When you look up the meaning and etymology of the word “violence” on the internet, it shows, “… derived from ‘vis’ (force) and ‘latus,’ the past participle of the word ‘fero’ (to carry).” Taken in combination, the two words mean: ‘to carry force’ (toward something). We know that when applied, force can deform an object and put it out of shape – and sometimes, such deformities are irreversible. The aim of today’s blog is to debate about how this force, i.e., violence, shapes a human being, especially a woman.
Violence as Force: Some Thoughts on Personhood
It is not unknown that the world today is struggling with mental health issues. That is not to say that there were none in previous eras. Now, however, conversations around mental health have gained more ground, with the call for removal of the taboos related to these types of issues.
Violence can be of various forms, soft or hard. It can be verbal or physical. But every form of abuse which is violence leaves a scar. And with time, these scars might fade or intensify. In most cases, if devoid of a helpful environment, the scars deepen. They affect in various ways and change a person beyond the point of return.
For example, if one has had an abusive childhood, and then an abusive adult life, the person stands to lose their inner essence. For he or she or they start living in a constant limbo — one of panic or of anxiety. Living in constant anxiety affects the personality and decision-making capabilities. It sometimes makes people fickle-minded. The person might actually not be doing things out of malice, but it may start to look like there are negative intentions behind their actions.
To be true, society has been very hard on women for too long – and it continues to be the same. Hence, the consequences of violence have been twofold for the ‘second sex.’ First, by not being recognised as victims. Second, by being denied a voice through various methods of ‘conditioning.’ Therefore, many women still believe abuse to be normal and happily live a life facing it.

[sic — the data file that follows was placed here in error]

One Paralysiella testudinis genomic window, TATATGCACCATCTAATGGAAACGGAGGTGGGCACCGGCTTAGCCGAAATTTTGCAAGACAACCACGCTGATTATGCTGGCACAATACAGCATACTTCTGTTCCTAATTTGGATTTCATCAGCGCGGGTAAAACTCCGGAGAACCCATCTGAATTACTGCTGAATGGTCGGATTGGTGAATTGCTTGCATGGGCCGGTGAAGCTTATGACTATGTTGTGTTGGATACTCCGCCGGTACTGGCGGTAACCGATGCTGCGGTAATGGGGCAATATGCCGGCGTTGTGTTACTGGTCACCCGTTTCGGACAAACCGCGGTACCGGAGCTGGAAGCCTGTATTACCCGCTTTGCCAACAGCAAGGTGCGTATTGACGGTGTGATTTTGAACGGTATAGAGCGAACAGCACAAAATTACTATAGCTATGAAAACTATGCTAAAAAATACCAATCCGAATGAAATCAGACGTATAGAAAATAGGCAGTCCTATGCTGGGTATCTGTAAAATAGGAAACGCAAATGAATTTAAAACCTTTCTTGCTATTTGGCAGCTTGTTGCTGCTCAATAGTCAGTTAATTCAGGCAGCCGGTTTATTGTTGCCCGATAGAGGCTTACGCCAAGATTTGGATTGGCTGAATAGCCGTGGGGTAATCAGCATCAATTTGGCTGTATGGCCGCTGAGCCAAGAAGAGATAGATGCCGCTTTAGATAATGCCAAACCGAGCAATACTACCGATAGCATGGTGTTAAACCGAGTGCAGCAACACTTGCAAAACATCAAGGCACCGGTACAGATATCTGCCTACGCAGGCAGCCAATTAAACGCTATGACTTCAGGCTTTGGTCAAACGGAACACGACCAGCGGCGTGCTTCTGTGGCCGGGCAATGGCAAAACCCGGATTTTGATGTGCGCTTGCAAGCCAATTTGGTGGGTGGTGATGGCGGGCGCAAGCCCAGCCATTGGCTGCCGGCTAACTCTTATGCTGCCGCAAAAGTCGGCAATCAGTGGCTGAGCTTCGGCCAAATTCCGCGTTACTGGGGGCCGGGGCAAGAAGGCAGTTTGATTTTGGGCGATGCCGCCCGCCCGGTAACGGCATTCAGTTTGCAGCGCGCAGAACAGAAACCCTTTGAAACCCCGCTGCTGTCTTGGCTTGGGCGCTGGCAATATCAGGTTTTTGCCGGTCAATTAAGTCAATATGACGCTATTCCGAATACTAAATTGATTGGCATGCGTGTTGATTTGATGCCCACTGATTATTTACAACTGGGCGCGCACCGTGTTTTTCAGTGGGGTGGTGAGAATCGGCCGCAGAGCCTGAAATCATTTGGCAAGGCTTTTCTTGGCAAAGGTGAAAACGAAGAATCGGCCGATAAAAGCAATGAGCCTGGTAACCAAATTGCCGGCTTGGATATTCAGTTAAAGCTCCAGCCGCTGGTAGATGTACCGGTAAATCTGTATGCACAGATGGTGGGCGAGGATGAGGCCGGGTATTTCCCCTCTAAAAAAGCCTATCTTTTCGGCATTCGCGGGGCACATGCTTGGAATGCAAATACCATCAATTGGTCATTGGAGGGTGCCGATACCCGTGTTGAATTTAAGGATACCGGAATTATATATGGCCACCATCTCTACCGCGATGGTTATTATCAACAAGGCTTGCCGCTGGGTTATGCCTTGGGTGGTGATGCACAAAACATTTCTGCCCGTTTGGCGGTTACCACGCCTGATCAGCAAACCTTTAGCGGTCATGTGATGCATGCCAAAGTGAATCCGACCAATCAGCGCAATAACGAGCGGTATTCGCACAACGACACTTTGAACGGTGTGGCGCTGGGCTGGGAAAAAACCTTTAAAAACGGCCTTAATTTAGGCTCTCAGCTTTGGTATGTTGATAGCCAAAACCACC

Some have never tried to find their voice—because they have been conditioned to such a level that even the notion of a voice for themselves feels like a sin to them: a sin committed against the patriarch of the house or the rules of society. As these women have internalised this behaviour, accepting it to be normal, they force what they’ve ‘learned’ upon the next generation. If the next generation attempts to voice against it, there is usually a clash.
However, some battle through this conditioning and learn to unlearn, understanding that abuse of various forms has been moulding and shifting their personalities. They understand that they have been subjected to things that hurt and betray their inner essence or set discord in their minds, mostly trying to present them as inferiors, or maybe less capable of being called a person. And they search out a remedy—a way back to their personhood, a way to finding and asserting their voices. A way to realise that they also matter and that they are equals.
Remedy can be in forms of solidarity groups or psychiatric counselling. Finding an encouraging environment is the best option, but these are very rare – so, cases pile up at the psychiatrist’s clinic. Not all doctors are supportive or trained enough to handle most of these cases and, in turn, are unable to help. But those that receive help can move forward in life and inflate into their lungs the freshness of the air. It is known that when you are depressed or afraid, you do not breathe properly; hence the oxygen supply to your body is decreased, making you feel fatigued. Once you can breathe again, you get back your senses and are able to live life in your own terms— to the fullest.
There is an urgent requirement that we stop demeaning ourselves and see ourselves as equal, deserving persons. Even though society should try to teach us otherwise.